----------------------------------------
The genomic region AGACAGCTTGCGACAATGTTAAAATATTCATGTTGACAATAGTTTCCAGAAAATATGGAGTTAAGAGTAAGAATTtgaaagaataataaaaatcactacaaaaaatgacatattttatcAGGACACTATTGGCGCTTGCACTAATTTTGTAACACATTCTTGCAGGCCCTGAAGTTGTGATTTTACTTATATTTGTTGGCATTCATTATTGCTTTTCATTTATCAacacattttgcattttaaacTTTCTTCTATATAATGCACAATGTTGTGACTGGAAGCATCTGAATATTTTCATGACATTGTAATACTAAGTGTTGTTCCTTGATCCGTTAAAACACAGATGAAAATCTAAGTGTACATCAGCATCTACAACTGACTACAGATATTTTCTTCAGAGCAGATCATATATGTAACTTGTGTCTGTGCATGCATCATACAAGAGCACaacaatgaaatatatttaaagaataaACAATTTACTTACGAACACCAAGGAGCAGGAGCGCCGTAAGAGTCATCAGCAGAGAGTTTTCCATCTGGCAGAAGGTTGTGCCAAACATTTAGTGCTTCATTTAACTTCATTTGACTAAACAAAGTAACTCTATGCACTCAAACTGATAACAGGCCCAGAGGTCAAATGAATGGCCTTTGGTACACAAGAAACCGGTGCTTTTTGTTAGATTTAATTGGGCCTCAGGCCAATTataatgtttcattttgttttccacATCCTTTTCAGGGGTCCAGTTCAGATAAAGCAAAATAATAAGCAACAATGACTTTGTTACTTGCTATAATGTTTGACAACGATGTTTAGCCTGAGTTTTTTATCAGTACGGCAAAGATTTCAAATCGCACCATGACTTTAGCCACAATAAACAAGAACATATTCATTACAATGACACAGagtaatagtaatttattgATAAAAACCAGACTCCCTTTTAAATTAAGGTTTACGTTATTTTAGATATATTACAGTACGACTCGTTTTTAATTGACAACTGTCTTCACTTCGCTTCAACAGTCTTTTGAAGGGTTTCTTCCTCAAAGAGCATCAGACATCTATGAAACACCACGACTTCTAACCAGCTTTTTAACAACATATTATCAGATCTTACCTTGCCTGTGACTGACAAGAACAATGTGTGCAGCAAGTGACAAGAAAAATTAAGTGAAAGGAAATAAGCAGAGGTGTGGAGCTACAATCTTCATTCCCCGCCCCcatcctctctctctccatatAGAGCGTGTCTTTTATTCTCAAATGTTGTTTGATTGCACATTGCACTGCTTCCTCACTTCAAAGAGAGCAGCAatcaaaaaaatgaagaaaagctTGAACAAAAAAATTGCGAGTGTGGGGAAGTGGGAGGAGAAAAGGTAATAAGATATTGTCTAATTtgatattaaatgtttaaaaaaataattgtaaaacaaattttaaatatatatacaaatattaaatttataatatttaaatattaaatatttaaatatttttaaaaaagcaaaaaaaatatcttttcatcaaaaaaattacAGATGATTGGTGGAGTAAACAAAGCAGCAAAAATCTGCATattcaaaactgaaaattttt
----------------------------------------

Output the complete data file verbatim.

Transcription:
The genomic region AGACAGCTTGCGACAATGTTAAAATATTCATGTTGACAATAGTTTCCAGAAAATATGGAGTTAAGAGTAAGAATTtgaaagaataataaaaatcactacaaaaaatgacatattttatcAGGACACTATTGGCGCTTGCACTAATTTTGTAACACATTCTTGCAGGCCCTGAAGTTGTGATTTTACTTATATTTGTTGGCATTCATTATTGCTTTTCATTTATCAacacattttgcattttaaacTTTCTTCTATATAATGCACAATGTTGTGACTGGAAGCATCTGAATATTTTCATGACATTGTAATACTAAGTGTTGTTCCTTGATCCGTTAAAACACAGATGAAAATCTAAGTGTACATCAGCATCTACAACTGACTACAGATATTTTCTTCAGAGCAGATCATATATGTAACTTGTGTCTGTGCATGCATCATACAAGAGCACaacaatgaaatatatttaaagaataaACAATTTACTTACGAACACCAAGGAGCAGGAGCGCCGTAAGAGTCATCAGCAGAGAGTTTTCCATCTGGCAGAAGGTTGTGCCAAACATTTAGTGCTTCATTTAACTTCATTTGACTAAACAAAGTAACTCTATGCACTCAAACTGATAACAGGCCCAGAGGTCAAATGAATGGCCTTTGGTACACAAGAAACCGGTGCTTTTTGTTAGATTTAATTGGGCCTCAGGCCAATTataatgtttcattttgttttccacATCCTTTTCAGGGGTCCAGTTCAGATAAAGCAAAATAATAAGCAACAATGACTTTGTTACTTGCTATAATGTTTGACAACGATGTTTAGCCTGAGTTTTTTATCAGTACGGCAAAGATTTCAAATCGCACCATGACTTTAGCCACAATAAACAAGAACATATTCATTACAATGACACAGagtaatagtaatttattgATAAAAACCAGACTCCCTTTTAAATTAAGGTTTACGTTATTTTAGATATATTACAGTACGACTCGTTTTTAATTGACAACTGTCTTCACTTCGCTTCAACAGTCTTTTGAAGGGTTTCTTCCTCAAAGAGCATCAGACATCTATGAAACACCACGACTTCTAACCAGCTTTTTAACAACATATTATCAGATCTTACCTTGCCTGTGACTGACAAGAACAATGTGTGCAGCAAGTGACAAGAAAAATTAAGTGAAAGGAAATAAGCAGAGGTGTGGAGCTACAATCTTCATTCCCCGCCCCcatcctctctctctccatatAGAGCGTGTCTTTTATTCTCAAATGTTGTTTGATTGCACATTGCACTGCTTCCTCACTTCAAAGAGAGCAGCAatcaaaaaaatgaagaaaagctTGAACAAAAAAATTGCGAGTGTGGGGAAGTGGGAGGAGAAAAGGTAATAAGATATTGTCTAATTtgatattaaatgtttaaaaaaataattgtaaaacaaattttaaatatatatacaaatattaaatttataatatttaaatattaaatatttaaatatttttaaaaaagcaaaaaaaatatcttttcatcaaaaaaattacAGATGATTGGTGGAGTAAACAAAGCAGCAAAAATCTGCATattcaaaactgaaaattttt